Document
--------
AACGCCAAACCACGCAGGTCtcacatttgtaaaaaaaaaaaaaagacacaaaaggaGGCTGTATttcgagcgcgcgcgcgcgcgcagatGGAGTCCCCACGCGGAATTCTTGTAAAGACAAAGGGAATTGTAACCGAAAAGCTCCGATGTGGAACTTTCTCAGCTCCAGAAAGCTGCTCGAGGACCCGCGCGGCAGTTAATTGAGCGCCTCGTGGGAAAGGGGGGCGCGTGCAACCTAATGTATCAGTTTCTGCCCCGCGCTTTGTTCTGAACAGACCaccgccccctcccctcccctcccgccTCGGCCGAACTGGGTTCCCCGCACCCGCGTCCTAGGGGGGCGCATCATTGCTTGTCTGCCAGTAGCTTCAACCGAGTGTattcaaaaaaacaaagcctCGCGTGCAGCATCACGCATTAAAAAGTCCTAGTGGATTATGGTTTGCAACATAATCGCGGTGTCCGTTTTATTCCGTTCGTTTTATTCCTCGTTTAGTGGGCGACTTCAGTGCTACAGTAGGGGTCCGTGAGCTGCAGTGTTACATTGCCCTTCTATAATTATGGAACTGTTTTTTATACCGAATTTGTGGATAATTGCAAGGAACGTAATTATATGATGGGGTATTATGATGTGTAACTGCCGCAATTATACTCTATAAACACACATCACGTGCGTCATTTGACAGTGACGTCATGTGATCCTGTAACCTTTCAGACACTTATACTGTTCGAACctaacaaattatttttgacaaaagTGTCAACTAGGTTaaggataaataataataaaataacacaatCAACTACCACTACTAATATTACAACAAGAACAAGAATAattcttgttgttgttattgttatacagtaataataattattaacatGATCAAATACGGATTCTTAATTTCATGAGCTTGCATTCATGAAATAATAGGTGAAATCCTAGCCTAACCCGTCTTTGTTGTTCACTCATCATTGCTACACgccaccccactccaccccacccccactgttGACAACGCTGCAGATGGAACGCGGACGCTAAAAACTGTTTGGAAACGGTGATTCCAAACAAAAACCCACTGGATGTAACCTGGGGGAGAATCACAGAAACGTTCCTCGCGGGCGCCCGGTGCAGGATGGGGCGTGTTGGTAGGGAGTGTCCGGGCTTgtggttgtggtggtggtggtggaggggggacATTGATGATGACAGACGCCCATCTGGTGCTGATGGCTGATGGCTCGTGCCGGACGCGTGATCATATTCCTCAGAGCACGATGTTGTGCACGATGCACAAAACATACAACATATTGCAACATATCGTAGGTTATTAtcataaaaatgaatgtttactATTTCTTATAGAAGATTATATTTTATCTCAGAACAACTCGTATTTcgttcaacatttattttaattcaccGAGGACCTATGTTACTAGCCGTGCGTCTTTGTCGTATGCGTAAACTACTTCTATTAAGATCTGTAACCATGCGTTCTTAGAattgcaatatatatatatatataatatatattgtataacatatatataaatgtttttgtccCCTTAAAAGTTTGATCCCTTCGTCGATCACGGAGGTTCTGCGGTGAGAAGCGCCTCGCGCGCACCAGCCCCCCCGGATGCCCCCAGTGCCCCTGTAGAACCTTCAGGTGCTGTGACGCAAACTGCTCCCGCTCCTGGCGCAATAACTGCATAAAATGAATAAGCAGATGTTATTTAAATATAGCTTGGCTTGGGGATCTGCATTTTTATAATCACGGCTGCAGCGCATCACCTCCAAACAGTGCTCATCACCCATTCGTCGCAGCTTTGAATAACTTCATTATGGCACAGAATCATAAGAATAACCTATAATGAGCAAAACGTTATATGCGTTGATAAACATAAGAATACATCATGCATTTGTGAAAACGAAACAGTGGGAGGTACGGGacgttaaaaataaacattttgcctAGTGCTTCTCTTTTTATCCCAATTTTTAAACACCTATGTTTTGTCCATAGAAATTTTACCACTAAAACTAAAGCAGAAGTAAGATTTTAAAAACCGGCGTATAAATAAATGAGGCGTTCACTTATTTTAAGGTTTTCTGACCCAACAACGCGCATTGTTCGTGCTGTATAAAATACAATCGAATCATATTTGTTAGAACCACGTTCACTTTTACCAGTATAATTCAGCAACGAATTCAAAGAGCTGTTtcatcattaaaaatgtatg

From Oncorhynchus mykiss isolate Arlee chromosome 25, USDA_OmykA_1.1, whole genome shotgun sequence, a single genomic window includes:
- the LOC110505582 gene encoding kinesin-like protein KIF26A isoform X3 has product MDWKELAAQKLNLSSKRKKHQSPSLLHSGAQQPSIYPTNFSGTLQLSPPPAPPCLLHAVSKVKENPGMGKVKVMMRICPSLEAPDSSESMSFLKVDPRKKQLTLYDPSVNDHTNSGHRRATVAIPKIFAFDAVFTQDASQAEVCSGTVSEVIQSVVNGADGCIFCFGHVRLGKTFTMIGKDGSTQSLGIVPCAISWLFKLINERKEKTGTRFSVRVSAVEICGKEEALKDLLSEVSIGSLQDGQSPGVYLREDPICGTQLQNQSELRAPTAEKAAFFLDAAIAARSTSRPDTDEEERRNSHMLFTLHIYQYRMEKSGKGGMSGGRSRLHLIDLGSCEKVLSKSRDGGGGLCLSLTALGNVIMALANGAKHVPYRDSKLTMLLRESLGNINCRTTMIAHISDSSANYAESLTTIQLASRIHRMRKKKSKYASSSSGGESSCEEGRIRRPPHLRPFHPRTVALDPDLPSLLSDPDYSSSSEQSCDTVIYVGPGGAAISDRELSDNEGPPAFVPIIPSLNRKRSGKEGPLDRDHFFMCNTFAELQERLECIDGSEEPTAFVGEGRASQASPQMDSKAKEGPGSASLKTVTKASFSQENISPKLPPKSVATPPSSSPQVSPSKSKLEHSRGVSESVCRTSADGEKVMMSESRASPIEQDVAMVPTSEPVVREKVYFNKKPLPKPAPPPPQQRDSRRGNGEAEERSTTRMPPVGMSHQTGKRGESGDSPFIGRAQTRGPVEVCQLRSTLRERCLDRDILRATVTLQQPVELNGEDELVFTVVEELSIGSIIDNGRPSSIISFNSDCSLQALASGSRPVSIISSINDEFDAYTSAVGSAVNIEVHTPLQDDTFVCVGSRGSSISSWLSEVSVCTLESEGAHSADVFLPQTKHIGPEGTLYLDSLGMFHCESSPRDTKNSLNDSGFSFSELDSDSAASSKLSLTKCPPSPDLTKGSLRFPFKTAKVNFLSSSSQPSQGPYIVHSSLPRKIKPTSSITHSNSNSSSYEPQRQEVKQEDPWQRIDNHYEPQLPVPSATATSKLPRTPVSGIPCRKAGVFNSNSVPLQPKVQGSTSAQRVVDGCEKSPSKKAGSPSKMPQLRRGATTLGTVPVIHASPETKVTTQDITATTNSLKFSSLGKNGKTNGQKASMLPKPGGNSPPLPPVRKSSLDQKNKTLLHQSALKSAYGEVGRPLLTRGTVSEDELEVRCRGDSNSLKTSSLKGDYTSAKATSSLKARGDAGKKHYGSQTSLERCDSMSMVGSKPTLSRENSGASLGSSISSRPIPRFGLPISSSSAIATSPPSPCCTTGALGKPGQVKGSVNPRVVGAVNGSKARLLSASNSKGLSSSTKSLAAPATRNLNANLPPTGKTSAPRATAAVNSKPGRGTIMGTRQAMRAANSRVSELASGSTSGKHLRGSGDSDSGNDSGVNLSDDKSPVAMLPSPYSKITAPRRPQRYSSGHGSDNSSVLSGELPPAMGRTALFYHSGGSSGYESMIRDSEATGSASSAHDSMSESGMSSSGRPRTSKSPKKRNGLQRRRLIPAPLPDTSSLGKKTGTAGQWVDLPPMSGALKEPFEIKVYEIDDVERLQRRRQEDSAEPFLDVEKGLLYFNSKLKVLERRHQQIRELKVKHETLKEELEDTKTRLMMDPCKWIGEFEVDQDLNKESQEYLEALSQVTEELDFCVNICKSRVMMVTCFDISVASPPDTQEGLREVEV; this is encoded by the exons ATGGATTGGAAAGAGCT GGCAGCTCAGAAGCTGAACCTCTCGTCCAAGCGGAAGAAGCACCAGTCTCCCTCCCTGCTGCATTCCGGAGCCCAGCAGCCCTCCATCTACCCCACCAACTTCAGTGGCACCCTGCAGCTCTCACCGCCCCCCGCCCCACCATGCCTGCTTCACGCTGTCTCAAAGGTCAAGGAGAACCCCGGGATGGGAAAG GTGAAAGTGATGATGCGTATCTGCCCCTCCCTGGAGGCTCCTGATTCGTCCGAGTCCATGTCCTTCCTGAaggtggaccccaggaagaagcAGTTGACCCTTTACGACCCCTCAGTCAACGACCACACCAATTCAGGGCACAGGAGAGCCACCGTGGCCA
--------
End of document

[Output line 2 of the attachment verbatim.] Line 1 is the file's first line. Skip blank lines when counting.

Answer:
From Oncorhynchus mykiss isolate Arlee chromosome 25, USDA_OmykA_1.1, whole genome shotgun sequence, a single genomic window includes: